M n M n 2 + + 2 e
Since the surface roughness depends predominantly on the substrate roughness, no additional surface treatment was done, and the foils exhibit a mirror finished surface (𝑅𝑎 = 14 nm ± 3 nm).
In order to determine the mean value and deviation, four samples of each type were measured.

2.4. Mechanical Properties

Uniaxial tensile tests were performed using a BETA 5 − 5/6 × 10 (Messphysik, Fürstenfeld, Austria) and the above described “dog-bone” shaped tensile test samples. The testing parameters were set to a strain rate of 0.4%/min and 60% force loss relative to the maximum applied force as fracture criterion. Samples annealed at 800 °C and 950 °C for two hours were measured. To express the results in stress, the sample dimensions’ strut width was measured by profilometer measurements while the thickness was determined with a dial gauge. Four samples were measured in order to determine the mean values and deviation of the yield strength (YS), ultimate tensile strength (UTS), and fracture strain (A).

2.5. Magnetic Properties

A vibrating sample magnetometer (VSM) of the type Lake Shore 7400 series was used to record magnetic polarization curves in order to determine saturation polarization JS, remanence JR, and coercive field HC. The measurements were performed in-plane in a range of ±0.5 T with a ramping rate of 3 mT s−1.

3. Results

3.1. Microstructure

In Figure 1, XRD diffractograms of freestanding FeMn foils after different heat treatments are shown. The (111) γ-FeMn reflection has the highest intensity. In all samples, even the (200) and (220) reflection corrosponding to the γ-FeMn phase can be found. The (110) reflex of the ferritic α’-phase is only present for samples annealed below 800 °C. After annealing at 600 °C, the intensity of the reflex decreases and finally disappears.
Figure 2 displays the SEM surface images used for the optical evaluation of the grain sizes. The images show a shift to larger grain sizes with increasing annealing temperature. Furthermore, the grains become more isometric after annealing, whereas in the as-deposited state numerous small needle shaped grains are also observed. In Figure 3, grain size distributions of as-deposited and annealed FeMn samples are shown. In Table 1, the mean grain size d ¯ , maximum grain size dmax, and minimum grain size dmin of as-deposited and annealed FeMn samples are summarized. The as-deposited films show a very fine-grained structure. The majority of the grains exhibit diameters below 500 nm. Whereas just a few grains show diameters >2 µm, several nano-scaled grains d <50 nm are observed. Annealing leads to a shift to larger grain diameters increasing with the temperature. However, even after annealing, a certain amount of grains d < 500 nm is present. Figure 4 displays the elemental distribution of the Fe and the Mn content over an entire 4-inch wafer, measured by EDX. Whereas in the center of the wafer, the composition is homogeneous in an area with a radius of approximately 25 mm (32 at % Mn and 68 at % Fe), in the outer regime, a shift ≈ 1 at % towards higher Mn contents is observed. The small tensile testing, XRD, corrosion, and VSM samples are taken from the center area with homogeneous composition. Furthermore, they are much smaller than the homogeneous region. Therefore, it is assumed that there is no elemental distribution within the single samples.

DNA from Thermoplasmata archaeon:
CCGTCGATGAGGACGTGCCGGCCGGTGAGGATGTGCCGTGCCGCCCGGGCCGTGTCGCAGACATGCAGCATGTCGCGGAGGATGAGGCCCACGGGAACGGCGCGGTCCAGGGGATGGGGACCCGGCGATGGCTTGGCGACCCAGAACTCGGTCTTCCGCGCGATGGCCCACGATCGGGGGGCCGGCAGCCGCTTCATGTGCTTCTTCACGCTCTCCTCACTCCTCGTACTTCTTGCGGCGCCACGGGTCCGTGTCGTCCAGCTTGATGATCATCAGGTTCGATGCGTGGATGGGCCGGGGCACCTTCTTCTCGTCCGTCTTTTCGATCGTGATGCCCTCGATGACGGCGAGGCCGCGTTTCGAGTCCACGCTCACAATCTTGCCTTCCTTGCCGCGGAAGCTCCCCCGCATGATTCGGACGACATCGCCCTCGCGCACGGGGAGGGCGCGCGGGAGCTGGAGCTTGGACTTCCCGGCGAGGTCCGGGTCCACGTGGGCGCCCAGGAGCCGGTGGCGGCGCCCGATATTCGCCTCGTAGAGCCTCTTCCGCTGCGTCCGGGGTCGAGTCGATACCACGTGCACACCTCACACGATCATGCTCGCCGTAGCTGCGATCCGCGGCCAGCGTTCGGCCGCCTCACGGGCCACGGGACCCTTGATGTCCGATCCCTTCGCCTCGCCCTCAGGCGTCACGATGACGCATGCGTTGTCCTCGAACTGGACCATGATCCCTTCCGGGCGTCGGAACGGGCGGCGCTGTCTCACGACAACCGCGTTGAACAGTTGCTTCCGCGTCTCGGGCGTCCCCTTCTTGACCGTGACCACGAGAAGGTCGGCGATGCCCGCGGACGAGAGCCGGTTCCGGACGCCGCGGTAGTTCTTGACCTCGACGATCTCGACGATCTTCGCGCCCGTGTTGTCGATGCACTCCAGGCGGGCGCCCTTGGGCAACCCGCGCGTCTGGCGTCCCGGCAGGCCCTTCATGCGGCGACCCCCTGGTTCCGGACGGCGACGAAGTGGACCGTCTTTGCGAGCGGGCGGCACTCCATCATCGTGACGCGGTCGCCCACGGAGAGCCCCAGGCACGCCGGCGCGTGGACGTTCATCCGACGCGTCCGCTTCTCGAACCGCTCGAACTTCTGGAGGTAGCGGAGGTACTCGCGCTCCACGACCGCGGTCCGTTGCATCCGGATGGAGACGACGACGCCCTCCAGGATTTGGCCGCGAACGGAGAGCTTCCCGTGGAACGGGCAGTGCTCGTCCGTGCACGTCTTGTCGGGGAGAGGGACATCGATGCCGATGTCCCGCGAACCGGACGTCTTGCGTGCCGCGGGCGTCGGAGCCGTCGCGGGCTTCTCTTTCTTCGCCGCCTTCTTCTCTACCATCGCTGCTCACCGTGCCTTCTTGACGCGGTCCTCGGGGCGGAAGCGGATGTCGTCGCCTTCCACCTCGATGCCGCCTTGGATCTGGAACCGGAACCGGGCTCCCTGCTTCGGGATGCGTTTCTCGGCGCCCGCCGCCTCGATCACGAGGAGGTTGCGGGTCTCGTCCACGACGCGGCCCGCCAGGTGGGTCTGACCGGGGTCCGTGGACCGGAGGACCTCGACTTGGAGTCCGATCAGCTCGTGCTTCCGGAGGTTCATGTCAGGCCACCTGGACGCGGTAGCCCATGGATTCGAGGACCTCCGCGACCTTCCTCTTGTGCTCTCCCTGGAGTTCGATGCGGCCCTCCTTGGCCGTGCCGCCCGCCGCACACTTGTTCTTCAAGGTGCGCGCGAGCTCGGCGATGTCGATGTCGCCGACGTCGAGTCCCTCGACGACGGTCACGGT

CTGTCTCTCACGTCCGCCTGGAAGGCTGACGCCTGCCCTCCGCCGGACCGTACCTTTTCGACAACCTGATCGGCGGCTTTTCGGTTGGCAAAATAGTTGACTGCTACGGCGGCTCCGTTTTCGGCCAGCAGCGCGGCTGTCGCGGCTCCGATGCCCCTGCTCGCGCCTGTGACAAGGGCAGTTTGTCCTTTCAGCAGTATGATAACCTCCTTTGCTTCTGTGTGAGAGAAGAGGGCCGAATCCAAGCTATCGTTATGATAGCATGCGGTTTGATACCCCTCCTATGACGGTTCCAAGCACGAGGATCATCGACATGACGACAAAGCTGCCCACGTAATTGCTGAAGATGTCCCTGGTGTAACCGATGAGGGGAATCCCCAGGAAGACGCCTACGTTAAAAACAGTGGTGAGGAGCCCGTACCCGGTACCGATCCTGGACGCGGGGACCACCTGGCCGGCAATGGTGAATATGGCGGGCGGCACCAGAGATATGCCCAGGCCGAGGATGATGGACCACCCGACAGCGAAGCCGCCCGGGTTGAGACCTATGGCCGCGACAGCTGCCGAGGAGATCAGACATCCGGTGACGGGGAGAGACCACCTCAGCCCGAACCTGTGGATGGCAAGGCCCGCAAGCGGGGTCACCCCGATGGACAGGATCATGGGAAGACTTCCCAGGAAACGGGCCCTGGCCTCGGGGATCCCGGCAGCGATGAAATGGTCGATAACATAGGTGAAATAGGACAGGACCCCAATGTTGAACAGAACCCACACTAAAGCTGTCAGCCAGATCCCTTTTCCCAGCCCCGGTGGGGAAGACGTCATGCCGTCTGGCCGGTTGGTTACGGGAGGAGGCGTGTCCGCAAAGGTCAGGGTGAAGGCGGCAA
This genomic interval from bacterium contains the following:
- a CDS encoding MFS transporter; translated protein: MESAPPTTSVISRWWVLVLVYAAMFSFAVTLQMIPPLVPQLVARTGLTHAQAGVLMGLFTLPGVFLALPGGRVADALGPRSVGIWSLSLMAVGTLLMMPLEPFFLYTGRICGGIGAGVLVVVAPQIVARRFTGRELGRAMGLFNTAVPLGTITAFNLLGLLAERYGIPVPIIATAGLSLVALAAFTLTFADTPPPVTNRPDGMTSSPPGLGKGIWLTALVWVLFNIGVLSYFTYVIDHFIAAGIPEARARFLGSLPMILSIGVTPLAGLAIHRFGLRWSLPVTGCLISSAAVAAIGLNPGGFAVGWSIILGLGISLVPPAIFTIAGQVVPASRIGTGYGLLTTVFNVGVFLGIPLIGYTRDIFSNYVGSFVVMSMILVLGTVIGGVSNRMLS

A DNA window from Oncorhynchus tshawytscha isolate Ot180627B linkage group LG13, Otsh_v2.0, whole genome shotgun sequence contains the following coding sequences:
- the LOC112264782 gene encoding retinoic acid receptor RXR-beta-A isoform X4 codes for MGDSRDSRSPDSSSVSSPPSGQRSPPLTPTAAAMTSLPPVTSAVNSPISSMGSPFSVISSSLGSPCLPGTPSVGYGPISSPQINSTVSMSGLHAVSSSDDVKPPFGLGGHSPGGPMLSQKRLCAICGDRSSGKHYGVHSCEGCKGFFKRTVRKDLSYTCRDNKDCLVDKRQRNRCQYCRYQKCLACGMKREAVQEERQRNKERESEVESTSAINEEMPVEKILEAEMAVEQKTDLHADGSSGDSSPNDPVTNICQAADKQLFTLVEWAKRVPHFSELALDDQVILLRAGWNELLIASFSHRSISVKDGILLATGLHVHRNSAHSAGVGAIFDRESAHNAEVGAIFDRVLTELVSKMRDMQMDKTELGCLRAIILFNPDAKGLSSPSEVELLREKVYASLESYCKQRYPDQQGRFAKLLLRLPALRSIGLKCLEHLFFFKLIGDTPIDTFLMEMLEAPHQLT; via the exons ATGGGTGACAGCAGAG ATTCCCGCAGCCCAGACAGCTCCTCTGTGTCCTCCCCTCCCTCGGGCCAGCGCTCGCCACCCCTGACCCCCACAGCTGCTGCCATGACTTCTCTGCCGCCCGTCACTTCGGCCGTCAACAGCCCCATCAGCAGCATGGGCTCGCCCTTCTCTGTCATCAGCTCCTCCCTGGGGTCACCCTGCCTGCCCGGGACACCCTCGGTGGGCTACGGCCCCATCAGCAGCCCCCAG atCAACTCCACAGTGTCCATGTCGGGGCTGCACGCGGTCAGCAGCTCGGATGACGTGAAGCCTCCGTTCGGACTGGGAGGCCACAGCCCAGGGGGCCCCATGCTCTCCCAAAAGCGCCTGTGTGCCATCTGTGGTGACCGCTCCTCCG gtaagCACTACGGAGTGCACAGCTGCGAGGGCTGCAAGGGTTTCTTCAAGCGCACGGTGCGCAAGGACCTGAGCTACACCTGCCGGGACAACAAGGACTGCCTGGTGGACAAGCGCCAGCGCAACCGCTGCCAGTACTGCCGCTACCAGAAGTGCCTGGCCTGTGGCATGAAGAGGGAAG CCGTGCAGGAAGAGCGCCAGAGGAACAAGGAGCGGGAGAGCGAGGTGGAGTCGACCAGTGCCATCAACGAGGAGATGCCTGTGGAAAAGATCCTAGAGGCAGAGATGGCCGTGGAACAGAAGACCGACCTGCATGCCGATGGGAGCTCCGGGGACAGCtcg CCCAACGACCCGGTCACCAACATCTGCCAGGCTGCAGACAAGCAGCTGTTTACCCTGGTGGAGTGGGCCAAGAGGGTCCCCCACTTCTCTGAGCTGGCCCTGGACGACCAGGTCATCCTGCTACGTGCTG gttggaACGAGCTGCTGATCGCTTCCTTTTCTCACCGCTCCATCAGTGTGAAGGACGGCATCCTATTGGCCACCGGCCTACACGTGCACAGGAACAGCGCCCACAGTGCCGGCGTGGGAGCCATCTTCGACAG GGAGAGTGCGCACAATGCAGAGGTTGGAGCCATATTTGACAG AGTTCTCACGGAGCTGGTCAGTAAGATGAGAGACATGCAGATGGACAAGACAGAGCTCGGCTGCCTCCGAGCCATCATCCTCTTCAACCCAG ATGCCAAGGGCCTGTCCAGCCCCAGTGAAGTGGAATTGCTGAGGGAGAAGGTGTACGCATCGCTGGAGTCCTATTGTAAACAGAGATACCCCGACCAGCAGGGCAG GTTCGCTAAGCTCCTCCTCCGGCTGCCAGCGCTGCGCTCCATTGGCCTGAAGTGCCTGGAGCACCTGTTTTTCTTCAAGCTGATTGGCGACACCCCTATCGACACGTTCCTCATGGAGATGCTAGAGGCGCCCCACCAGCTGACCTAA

3.2. Corrosion

Exemplary measured tafel plots of as-deposited, annealed FeMn, and annealed sputtered pure Fe are shown in Figure 5a. No significant influence on jc and the corrosion potential Uc between the FeMn samples are observed. In comparison to the pure Fe reference, the jc values of all FeMn samples are approximately 0.05 Am−2 lower. The Uc values of the FeMn samples are approximately 80 mV negatively shifted in comparison to the pure Fe.
The mean values and deviations of the corrosion rates, calculated from the corrosion current densities using Equation (1), are shown in Figure 5b. In addition, a comparison value of the previously presented [8] sputtered pure Fe is shown. The FeMn samples exhibit a corrosion rate by the factor of two lower in comparison to the pure Fe. No significant influence of the heat treatments on the corrosion rates was found.

3.3. Mechanical Properties

Exemplary stress-strain curves of annealed FeMn samples in comparison to previously presented results for annealed pure Fe are shown in Figure 6. Due to the markedly brittle behavior of the as-deposited samples, most of them were damaged during clamping. Therefore, it was not possible to obtain reliable results for the as-deposited samples. Figure 7a,b show the fracture surface of an as-deposited and an 800 °C annealed FeMn sample after the tensile test. The images show a clear difference in the fracture mode. The fracture area of the as-deposited sample shows columnar splintery areas which are visible in the vertical direction. This is also the growing direction during sputtering. After annealing, a dimple patterned fracture surface with necking is observed. The mean values and deviations of the tensile tests are summarized in Figure 8. Reference values for annealed sputtered pure Fe are given as well. Both the 800 °C and 950 °C annealed FeMn samples show an appreciably higher yield strength (YS) and ultimate tensile strength (UTS) compared to pure Fe. However, the samples annealed at 950 °C show a marginally lower strength. The fracture strain of the FeMn samples is approximately 4% higher than the values for pure Fe and increasing at higher annealing temperatures.